I don't think all is lost though with a 1U setup. You could launch several 1Us staggered by some time on the order of days or weeks to create a daisy-chain type network that could relay a signal from your Titan cubesat to intermediate cubesats. These would boost the signal to the next one in the line and so-on back to Earth. Your mission would effectively be over only once your last cubesat is out of range of Earth.

• The daisy chain relay network of cubesats would not work, you need far too many of them. If you need several hundreds or even thousands of them, the probability of a single failure breaking the chain is much too high.
– Uwe
Commented Mar 12, 2020 at 21:04
• I'm not surprised that it wouldn't work from a sniff test. I suppose you could build in some margin so that one or two failures is okay, but you'll probably need a near-continuous line of cubesats all the way to Titan! Commented Mar 12, 2020 at 21:07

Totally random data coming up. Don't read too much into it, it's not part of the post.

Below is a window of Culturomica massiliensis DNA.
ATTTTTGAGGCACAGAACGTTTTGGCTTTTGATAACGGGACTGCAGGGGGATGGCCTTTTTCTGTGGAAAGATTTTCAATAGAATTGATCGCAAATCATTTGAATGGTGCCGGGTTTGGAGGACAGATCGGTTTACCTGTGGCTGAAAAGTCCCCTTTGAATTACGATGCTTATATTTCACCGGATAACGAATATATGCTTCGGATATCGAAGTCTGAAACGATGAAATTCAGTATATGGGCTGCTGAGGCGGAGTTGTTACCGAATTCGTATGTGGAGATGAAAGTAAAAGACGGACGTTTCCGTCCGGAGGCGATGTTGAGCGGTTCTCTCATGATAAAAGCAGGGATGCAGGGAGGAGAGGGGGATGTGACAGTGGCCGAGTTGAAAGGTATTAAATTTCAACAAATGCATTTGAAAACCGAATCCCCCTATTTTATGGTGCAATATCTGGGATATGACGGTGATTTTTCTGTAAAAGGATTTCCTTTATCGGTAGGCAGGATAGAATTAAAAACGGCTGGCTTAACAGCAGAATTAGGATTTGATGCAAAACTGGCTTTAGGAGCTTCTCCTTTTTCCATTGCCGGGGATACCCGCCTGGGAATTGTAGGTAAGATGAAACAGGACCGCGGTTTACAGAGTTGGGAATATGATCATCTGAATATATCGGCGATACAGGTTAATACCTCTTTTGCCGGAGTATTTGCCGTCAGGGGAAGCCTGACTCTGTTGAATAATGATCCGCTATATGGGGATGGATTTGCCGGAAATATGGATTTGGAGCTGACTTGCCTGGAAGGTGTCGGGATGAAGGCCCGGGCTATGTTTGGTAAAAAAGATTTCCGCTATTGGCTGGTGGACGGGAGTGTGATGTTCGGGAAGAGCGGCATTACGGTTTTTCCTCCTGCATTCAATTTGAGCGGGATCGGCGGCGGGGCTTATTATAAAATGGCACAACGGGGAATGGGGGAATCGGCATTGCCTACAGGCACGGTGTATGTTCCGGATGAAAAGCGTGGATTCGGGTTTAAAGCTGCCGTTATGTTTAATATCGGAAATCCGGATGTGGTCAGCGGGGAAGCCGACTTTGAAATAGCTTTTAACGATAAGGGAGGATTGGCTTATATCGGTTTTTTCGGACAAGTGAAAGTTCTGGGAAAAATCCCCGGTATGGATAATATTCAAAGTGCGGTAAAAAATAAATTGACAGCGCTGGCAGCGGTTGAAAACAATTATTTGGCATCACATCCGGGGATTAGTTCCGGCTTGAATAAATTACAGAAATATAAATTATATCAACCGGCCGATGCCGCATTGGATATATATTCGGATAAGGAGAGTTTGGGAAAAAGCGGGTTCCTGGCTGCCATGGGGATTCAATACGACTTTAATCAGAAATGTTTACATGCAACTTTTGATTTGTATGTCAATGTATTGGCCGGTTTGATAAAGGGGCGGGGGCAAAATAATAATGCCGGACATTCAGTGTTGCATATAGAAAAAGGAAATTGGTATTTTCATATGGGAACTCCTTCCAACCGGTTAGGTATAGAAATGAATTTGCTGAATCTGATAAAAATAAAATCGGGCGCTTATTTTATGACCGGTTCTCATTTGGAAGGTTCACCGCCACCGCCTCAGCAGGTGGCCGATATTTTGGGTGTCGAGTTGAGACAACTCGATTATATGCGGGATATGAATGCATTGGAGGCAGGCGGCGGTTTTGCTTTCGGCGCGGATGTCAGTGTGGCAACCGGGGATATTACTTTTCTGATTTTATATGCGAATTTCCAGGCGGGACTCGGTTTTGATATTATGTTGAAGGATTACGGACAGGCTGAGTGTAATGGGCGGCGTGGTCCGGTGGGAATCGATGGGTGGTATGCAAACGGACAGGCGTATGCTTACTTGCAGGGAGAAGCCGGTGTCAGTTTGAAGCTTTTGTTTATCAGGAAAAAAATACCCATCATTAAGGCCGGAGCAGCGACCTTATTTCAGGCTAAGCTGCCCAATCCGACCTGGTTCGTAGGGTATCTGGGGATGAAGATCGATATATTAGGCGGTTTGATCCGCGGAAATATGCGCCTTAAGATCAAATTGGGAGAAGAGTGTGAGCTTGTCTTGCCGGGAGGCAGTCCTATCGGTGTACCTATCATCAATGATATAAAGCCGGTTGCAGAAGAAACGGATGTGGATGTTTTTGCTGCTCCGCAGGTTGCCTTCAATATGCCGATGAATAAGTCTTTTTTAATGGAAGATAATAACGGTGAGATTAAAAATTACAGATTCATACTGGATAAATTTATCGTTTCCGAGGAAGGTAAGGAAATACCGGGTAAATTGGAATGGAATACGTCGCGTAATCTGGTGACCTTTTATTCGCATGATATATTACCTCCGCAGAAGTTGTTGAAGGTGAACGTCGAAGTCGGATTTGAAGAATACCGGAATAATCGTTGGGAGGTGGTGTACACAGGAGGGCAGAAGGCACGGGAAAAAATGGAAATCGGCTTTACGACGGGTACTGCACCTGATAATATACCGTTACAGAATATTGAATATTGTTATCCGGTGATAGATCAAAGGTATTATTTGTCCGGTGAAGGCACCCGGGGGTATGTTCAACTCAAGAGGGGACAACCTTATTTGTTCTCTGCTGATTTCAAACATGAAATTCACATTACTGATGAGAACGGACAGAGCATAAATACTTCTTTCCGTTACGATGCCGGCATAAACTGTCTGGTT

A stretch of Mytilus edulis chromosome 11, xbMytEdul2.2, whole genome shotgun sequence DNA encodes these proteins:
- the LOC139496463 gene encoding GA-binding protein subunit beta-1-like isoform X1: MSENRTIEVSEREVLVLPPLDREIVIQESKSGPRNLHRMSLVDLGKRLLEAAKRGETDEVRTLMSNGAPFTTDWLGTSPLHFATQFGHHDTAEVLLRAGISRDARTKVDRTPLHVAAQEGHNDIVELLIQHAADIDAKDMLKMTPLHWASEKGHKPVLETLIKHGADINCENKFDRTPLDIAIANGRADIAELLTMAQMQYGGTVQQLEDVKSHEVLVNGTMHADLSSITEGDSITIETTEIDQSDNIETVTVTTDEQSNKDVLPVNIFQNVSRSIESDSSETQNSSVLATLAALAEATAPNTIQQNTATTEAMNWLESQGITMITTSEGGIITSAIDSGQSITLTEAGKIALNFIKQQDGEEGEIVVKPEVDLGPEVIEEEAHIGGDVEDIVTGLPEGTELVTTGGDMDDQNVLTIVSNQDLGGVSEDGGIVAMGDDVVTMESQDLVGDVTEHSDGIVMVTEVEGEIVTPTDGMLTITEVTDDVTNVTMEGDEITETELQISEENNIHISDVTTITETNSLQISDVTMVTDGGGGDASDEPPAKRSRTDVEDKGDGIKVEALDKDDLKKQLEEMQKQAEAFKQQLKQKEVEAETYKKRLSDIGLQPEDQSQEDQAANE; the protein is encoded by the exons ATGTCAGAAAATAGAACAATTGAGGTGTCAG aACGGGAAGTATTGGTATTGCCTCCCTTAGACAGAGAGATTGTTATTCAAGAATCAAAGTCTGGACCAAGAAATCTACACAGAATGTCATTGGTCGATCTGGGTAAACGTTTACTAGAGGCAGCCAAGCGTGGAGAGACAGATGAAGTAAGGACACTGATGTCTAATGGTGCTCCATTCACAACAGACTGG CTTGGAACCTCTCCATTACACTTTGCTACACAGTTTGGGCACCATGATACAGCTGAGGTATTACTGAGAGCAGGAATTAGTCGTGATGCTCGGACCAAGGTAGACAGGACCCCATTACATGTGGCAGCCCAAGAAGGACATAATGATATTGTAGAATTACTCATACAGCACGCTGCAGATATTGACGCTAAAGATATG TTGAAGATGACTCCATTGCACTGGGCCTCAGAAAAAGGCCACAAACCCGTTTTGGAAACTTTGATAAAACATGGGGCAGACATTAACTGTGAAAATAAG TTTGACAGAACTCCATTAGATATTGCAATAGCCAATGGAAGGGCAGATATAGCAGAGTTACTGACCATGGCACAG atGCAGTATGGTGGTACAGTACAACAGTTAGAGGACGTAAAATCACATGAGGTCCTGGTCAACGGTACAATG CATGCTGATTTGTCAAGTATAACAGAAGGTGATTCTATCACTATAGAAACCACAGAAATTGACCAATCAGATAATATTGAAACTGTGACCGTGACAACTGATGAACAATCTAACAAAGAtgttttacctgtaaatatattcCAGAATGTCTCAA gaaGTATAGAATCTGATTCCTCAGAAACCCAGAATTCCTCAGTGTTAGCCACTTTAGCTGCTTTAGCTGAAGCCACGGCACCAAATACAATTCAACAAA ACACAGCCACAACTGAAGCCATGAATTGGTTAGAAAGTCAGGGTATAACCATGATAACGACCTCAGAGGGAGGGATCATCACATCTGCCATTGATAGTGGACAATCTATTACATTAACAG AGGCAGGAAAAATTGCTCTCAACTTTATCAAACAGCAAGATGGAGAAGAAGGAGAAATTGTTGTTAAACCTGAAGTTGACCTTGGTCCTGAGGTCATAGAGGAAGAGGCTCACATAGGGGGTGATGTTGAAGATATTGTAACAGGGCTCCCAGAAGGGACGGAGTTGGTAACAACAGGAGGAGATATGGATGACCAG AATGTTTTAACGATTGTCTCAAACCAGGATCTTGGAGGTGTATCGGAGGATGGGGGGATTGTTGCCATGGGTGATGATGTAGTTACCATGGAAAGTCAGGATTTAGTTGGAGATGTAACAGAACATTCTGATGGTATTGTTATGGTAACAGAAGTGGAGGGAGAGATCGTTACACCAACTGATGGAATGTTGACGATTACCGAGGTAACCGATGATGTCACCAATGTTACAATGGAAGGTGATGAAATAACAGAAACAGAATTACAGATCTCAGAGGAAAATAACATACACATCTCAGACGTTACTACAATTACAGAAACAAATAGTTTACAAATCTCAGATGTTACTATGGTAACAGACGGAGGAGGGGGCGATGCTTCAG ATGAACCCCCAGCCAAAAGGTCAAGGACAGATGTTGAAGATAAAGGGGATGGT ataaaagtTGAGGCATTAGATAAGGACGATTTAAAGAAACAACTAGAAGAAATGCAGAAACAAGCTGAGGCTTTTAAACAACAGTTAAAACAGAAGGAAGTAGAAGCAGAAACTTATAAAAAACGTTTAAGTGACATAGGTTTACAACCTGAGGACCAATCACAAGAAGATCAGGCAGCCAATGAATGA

• @Uwe ok, one problem at a time, first the issue of solar panels, let's start designing the network that will be in Earth's orbit. And for the second, what size would I need? a 2U? I need to know the diameter of the antenna to calculate how much it would measure vertically folded and add the electronics and base frame. I still have 465w, remember Commented Mar 12, 2020 at 21:13
• If the daisy chain still works with several distant failures, it will fail when there are two or three failures in direct neighbourhood.
– Uwe
Commented Mar 12, 2020 at 21:23
• The question doesn't specify the nature of the data stream. With batteries power can be stored over a long period and then used for transmission during short intervals. The cubesat at Titan may not need to livestream over FB, it might send much more compact data sets spectroscopy from the atmosphere, radio recordings, electromagnetic maps, charged particle spectra, etc. and then once in a while an image.
– uhoh
Commented Mar 13, 2020 at 3:29